Over the past five years, the rise of social media has caused a major shift in the fashion industry, and especially during Fashion Week. Social media has lifted the curtain on a once-exclusive tradition that was shrouded in mystery. Some might even argue that it was the enormous influx of social media posts that caused the see-now, buy-now paradigm shift. From models Snapchatting behind the scenes before shows even start to designers prereleasing looks — and even whole collections — on Instagram, now more than ever, Fashion Month can really be experienced by anyone with a smartphone.
The concept of see-now, buy-now fashion may seem obvious to some, but this straight-to-market model is a major shakeup for Fashion Week. In times past, designers would show collections that would only become available months later. Buyers would attend the shows and decide what pieces would later be carried in their stores. Social media changed all of this. With editors and bloggers posting runway photos to feeds on Instagram, Snapchat, and Twitter, people started to want what they saw immediately.
Industry giants like Tom Ford and Burberry are abandoning the old schedule in favor of allowing customers to instantly purchase what they see on the runway. The reasoning is clear: the industry has changed to be incredibly fast-paced and social media driven. Designers and retailers know they must adapt to survive.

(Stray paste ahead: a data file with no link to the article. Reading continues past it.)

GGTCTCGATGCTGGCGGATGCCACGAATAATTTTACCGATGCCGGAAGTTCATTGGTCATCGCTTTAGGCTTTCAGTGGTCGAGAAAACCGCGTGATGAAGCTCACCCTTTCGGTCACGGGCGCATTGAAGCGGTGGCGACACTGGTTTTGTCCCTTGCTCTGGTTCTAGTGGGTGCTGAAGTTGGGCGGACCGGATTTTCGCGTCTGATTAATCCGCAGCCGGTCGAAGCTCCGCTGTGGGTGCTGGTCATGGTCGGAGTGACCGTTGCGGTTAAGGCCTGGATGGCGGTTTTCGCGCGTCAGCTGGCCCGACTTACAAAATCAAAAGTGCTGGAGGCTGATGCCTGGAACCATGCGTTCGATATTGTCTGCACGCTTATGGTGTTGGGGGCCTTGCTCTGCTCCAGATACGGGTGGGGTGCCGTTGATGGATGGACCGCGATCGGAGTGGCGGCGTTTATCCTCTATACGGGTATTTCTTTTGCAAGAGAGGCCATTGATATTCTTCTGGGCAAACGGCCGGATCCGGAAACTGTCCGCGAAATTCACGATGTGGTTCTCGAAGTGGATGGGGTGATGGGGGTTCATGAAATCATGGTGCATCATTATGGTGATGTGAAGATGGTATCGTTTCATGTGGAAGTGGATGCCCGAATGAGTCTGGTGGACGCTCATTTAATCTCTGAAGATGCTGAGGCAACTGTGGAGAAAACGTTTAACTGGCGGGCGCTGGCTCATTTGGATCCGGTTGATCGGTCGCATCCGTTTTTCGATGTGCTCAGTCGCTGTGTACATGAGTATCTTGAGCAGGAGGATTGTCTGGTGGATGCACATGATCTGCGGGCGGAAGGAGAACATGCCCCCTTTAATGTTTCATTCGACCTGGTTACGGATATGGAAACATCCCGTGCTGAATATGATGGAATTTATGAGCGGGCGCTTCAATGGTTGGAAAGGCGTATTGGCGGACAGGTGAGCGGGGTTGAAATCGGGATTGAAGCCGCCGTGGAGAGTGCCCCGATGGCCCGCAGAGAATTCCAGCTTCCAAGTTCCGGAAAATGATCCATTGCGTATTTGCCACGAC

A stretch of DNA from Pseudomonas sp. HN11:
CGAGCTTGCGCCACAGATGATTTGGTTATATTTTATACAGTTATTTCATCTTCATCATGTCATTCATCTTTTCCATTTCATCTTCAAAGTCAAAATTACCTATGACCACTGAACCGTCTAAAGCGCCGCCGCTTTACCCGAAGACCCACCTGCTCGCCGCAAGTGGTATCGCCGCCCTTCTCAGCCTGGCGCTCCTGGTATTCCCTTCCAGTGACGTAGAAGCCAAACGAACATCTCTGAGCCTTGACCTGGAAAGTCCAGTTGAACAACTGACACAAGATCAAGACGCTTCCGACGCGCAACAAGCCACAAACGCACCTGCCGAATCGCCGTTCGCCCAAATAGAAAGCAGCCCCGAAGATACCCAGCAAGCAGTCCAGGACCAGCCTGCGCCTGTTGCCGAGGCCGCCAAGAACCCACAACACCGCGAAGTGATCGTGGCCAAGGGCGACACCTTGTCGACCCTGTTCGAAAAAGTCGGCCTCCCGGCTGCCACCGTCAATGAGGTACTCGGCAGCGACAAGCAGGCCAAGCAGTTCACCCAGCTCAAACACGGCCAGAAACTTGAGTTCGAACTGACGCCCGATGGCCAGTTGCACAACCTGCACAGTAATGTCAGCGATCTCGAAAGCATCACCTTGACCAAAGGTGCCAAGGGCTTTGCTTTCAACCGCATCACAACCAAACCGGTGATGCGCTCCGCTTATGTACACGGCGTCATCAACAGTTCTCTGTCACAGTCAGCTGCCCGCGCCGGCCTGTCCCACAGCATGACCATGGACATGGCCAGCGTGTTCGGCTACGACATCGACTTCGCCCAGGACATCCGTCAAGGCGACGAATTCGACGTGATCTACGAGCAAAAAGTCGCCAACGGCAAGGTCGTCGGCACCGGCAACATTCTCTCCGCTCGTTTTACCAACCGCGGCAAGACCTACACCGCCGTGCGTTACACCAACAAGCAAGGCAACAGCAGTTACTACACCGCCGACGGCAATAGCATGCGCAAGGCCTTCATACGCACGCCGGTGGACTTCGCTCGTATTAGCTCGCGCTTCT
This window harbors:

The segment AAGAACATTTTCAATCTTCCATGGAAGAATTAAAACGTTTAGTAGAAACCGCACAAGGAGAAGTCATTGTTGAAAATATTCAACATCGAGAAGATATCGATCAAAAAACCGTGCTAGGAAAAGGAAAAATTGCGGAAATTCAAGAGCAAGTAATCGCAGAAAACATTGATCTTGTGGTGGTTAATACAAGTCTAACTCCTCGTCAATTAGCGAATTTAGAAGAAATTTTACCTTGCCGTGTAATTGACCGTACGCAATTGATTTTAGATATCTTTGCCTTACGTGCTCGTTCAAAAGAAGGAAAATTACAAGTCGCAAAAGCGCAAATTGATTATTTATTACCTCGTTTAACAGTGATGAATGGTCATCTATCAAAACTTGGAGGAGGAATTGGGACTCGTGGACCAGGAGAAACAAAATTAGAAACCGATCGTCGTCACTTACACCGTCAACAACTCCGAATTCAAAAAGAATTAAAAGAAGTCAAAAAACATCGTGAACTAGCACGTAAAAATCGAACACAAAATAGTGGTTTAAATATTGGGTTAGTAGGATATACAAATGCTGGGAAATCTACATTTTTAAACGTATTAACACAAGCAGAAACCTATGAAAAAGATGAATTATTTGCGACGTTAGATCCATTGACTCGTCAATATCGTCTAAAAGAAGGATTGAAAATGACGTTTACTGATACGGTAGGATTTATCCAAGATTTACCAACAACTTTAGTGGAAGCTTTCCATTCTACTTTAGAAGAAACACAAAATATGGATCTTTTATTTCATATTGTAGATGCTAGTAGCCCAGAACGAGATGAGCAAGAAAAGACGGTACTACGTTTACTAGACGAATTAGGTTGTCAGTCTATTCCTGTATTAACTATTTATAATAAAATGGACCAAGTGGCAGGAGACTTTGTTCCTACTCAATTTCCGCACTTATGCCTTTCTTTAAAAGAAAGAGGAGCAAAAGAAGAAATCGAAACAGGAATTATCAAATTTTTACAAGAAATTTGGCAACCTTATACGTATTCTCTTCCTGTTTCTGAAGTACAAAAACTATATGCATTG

Another side effect the social media wave has had on Fashion Week is the unique behind-the-scenes view that social platforms have to offer. Now Fashion Week is as much about models Snapchatting before a show as it is about the actual runway. Designers and magazines alike are vying to get the It model of the moment to take over their accounts for the hours leading up to the show. Fashion media consumers are just as if not more interested in what Taylor Hill looks like getting her makeup done than what she looks like on the runway.
Social media has made Fashion Week far more accessible. Before Snapchat and Instagram, there were substantial barriers to being a part of the action. Participating in Fashion Week as a nonindustry person meant buying a magazine, looking at a few runway shots, and reading reviews. Now bloggers harness social media to make Fashion Week digestible. Who wouldn't want to watch the Delpozo collection through Chiara Ferragni's front-row eyes?
So, is social media ruining the magic of Fashion Week? I say no. See now, buy now makes more sense for consumers and is proving to pump new life into previously struggling brands (most pieces from the Gigi x Tommy collab sold out in 24 hours). Furthermore, the BTS view that social media is giving the average person is nothing short of remarkable. Sure, you may be stuck on the bus or in line at Starbucks, but one scroll through Instagram and you're sitting front row at Gucci. Social media has given the fashion industry a much-needed shakeup. Thanks, Instagram!